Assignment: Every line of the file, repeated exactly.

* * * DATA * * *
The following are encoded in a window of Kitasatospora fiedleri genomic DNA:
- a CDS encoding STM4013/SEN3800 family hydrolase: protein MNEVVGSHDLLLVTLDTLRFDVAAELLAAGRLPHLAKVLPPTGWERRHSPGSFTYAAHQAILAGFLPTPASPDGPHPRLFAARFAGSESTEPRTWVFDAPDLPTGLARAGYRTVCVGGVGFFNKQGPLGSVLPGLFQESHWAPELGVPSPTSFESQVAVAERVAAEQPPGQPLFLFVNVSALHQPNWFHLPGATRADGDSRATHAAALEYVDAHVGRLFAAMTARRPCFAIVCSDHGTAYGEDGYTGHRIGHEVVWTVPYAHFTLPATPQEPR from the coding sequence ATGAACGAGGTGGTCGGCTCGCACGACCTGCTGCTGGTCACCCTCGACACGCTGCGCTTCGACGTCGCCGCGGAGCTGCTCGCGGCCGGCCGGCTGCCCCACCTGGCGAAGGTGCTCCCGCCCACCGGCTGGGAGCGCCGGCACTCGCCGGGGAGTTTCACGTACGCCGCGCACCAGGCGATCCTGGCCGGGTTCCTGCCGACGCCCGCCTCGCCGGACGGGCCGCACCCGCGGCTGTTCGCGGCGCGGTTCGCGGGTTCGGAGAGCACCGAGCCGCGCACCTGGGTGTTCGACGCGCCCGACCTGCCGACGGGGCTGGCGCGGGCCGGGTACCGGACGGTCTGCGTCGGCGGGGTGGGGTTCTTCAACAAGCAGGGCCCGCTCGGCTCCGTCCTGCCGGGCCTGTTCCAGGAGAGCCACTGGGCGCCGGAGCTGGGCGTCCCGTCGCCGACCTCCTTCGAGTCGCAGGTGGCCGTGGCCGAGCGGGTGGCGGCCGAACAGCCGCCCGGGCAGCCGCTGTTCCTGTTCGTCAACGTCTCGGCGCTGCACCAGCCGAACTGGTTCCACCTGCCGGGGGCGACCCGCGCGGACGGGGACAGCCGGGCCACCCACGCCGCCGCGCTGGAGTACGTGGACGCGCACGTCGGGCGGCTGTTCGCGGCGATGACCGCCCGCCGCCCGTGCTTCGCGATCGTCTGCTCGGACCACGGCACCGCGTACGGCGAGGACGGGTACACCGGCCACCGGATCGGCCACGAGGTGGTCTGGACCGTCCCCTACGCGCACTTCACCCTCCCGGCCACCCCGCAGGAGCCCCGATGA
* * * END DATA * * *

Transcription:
The following are encoded in a window of Kitasatospora fiedleri genomic DNA:
- a CDS encoding STM4013/SEN3800 family hydrolase: protein MNEVVGSHDLLLVTLDTLRFDVAAELLAAGRLPHLAKVLPPTGWERRHSPGSFTYAAHQAILAGFLPTPASPDGPHPRLFAARFAGSESTEPRTWVFDAPDLPTGLARAGYRTVCVGGVGFFNKQGPLGSVLPGLFQESHWAPELGVPSPTSFESQVAVAERVAAEQPPGQPLFLFVNVSALHQPNWFHLPGATRADGDSRATHAAALEYVDAHVGRLFAAMTARRPCFAIVCSDHGTAYGEDGYTGHRIGHEVVWTVPYAHFTLPATPQEPR from the coding sequence ATGAACGAGGTGGTCGGCTCGCACGACCTGCTGCTGGTCACCCTCGACACGCTGCGCTTCGACGTCGCCGCGGAGCTGCTCGCGGCCGGCCGGCTGCCCCACCTGGCGAAGGTGCTCCCGCCCACCGGCTGGGAGCGCCGGCACTCGCCGGGGAGTTTCACGTACGCCGCGCACCAGGCGATCCTGGCCGGGTTCCTGCCGACGCCCGCCTCGCCGGACGGGCCGCACCCGCGGCTGTTCGCGGCGCGGTTCGCGGGTTCGGAGAGCACCGAGCCGCGCACCTGGGTGTTCGACGCGCCCGACCTGCCGACGGGGCTGGCGCGGGCCGGGTACCGGACGGTCTGCGTCGGCGGGGTGGGGTTCTTCAACAAGCAGGGCCCGCTCGGCTCCGTCCTGCCGGGCCTGTTCCAGGAGAGCCACTGGGCGCCGGAGCTGGGCGTCCCGTCGCCGACCTCCTTCGAGTCGCAGGTGGCCGTGGCCGAGCGGGTGGCGGCCGAACAGCCGCCCGGGCAGCCGCTGTTCCTGTTCGTCAACGTCTCGGCGCTGCACCAGCCGAACTGGTTCCACCTGCCGGGGGCGACCCGCGCGGACGGGGACAGCCGGGCCACCCACGCCGCCGCGCTGGAGTACGTGGACGCGCACGTCGGGCGGCTGTTCGCGGCGATGACCGCCCGCCGCCCGTGCTTCGCGATCGTCTGCTCGGACCACGGCACCGCGTACGGCGAGGACGGGTACACCGGCCACCGGATCGGCCACGAGGTGGTCTGGACCGTCCCCTACGCGCACTTCACCCTCCCGGCCACCCCGCAGGAGCCCCGATGA